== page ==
While many hope to pursue higher education, join the military, or enter the workforce, their lack of legal status places those dreams in jeopardy and exposes them to deportation.
Over the last decade, there has been growing bipartisan consensus that Congress should provide legal immigration status for young adults who came to the country as children and graduated from American high schools.
As the current political environment has become more polarized, bipartisan support for the DREAM Act has waned. In recent months, much attention has been focused on an as yet undisclosed proposal from Sen.
Recently, however, more narrow proposals have circulated that either restrict eligibility for permanent residency to a smaller group of young people or offer no dedicated path to permanent residency (and, eventually, U. Marco Rubio (R-FL) that would reportedly offer temporary legal status for undocumented high-school graduates but no dedicated path to permanent residency. David Rivera (R-FL) introduced the ARMS Act, which would require military service as a condition for obtaining permanent resident status. Rivera also introduced the STARS Act, which would permit undocumented students to become permanent residents if they complete a four-year degree, provided that they were generally under the age of 19 at the time of application.
The federal government discharged more than $43 million in student loan debt for former students of recently closed for-profit colleges.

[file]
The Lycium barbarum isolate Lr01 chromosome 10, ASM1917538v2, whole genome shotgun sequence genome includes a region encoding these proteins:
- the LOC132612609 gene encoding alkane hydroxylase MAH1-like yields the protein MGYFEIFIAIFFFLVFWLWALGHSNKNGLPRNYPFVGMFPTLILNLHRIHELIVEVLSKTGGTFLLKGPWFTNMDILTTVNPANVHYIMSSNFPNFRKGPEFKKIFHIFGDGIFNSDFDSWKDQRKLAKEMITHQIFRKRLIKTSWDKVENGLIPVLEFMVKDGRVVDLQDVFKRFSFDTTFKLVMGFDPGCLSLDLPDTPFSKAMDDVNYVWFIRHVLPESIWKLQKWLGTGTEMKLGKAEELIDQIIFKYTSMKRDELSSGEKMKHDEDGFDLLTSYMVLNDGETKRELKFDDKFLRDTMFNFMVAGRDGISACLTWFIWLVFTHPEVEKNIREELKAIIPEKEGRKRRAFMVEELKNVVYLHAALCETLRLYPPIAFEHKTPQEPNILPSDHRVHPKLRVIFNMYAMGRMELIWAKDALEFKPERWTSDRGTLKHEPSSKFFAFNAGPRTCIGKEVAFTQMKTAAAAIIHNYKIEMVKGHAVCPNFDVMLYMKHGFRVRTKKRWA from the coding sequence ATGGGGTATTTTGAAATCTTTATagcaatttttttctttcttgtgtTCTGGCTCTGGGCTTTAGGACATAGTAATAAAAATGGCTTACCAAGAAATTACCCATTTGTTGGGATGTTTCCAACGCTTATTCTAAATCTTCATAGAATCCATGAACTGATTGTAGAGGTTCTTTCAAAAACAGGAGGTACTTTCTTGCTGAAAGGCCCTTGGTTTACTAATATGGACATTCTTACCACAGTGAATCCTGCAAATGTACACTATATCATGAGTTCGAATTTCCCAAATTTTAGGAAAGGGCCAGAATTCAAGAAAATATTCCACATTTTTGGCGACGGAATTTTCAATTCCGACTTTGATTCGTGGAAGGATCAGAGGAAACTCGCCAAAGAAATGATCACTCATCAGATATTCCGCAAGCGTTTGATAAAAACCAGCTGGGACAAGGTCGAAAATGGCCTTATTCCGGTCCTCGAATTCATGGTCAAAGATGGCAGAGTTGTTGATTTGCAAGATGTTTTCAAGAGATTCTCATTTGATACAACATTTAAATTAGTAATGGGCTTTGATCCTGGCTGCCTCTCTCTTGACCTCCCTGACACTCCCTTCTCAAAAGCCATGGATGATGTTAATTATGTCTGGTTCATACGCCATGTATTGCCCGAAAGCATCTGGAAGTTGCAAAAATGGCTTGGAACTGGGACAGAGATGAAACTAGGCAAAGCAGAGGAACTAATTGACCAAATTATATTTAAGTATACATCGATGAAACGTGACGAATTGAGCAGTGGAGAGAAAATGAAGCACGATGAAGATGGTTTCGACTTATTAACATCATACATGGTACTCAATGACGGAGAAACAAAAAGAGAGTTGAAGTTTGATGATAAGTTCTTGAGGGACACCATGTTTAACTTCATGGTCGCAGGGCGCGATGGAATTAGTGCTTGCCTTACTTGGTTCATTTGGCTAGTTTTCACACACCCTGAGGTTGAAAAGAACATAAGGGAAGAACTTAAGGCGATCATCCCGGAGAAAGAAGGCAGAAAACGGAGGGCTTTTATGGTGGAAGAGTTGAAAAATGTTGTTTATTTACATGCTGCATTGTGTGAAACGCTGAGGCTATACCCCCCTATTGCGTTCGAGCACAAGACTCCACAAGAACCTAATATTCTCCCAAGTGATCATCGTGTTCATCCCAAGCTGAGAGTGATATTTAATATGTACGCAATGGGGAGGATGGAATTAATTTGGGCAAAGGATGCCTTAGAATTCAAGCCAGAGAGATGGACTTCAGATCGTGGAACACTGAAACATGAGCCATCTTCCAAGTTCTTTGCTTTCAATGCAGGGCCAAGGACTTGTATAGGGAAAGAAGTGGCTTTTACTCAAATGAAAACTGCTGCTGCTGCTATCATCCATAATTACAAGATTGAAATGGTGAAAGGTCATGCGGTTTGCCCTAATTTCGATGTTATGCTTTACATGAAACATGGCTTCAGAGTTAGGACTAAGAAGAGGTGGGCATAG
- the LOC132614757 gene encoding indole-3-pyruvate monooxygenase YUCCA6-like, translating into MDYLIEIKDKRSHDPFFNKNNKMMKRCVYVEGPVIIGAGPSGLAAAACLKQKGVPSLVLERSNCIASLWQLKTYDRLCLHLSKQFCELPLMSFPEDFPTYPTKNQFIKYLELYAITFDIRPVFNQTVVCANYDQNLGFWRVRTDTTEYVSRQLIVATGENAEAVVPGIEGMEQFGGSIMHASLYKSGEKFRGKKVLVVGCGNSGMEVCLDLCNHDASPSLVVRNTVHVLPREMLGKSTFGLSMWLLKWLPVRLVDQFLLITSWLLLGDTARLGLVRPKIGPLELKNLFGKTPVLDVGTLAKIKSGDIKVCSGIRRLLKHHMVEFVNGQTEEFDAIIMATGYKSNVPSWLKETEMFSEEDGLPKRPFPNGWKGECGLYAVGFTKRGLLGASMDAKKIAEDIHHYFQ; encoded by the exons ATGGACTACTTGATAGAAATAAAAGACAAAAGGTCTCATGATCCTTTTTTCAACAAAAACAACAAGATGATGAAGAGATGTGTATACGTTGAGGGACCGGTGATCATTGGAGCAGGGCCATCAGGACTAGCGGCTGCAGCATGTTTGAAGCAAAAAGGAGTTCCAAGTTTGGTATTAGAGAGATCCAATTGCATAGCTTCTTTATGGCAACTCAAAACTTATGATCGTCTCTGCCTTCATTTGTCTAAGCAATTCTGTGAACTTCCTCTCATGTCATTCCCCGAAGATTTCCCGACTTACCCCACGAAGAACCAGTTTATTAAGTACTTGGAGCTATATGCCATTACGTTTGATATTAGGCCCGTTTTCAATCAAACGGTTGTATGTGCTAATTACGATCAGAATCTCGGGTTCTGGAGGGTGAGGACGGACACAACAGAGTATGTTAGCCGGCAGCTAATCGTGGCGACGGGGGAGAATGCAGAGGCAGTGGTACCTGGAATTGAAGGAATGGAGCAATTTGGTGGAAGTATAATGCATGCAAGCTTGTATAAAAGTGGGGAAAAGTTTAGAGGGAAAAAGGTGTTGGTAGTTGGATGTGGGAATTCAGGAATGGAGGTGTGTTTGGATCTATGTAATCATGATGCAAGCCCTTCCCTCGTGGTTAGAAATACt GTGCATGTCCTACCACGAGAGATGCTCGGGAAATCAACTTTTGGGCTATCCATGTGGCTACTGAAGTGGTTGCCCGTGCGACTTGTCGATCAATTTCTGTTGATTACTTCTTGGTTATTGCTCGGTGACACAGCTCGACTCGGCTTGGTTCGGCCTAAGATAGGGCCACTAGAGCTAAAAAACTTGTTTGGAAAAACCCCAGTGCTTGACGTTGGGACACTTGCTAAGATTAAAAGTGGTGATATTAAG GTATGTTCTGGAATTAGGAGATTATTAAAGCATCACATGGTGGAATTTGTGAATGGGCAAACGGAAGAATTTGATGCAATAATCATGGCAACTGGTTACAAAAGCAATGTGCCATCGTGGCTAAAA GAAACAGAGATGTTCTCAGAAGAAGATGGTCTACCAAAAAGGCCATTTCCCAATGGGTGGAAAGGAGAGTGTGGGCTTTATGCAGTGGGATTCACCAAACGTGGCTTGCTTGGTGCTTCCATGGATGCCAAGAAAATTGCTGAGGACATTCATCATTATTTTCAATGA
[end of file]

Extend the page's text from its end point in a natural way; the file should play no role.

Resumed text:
Students who attended programs operated by Education Corporation of America, Dream Center Education Holdings, Vatterott College and Charlotte School of Law will be able to qualify for a full discharge of their federal loans if they were enrolled when their college closed or withdrew within 120 days of the official closure date and didn’t transfer to another institution, according to Inside Higher Education.
During the five year extension, beneficiaries may have their status adjusted to that of a permanent resident.
Meanwhile, the STARS proposal limits eligibility to individuals who are 19 or younger at the time they apply (or 21 if under an order of voluntary departure received before the age of 19).
Since 2001, when the Development, Relief, and Education for Alien Minors (DREAM) Act was first introduced as bipartisan legislation, its main provision—providing permanent resident status (i.e.
a “green card”) upon completion of two years of college or service in the military—has held out hopes of a lasting solution for these young people.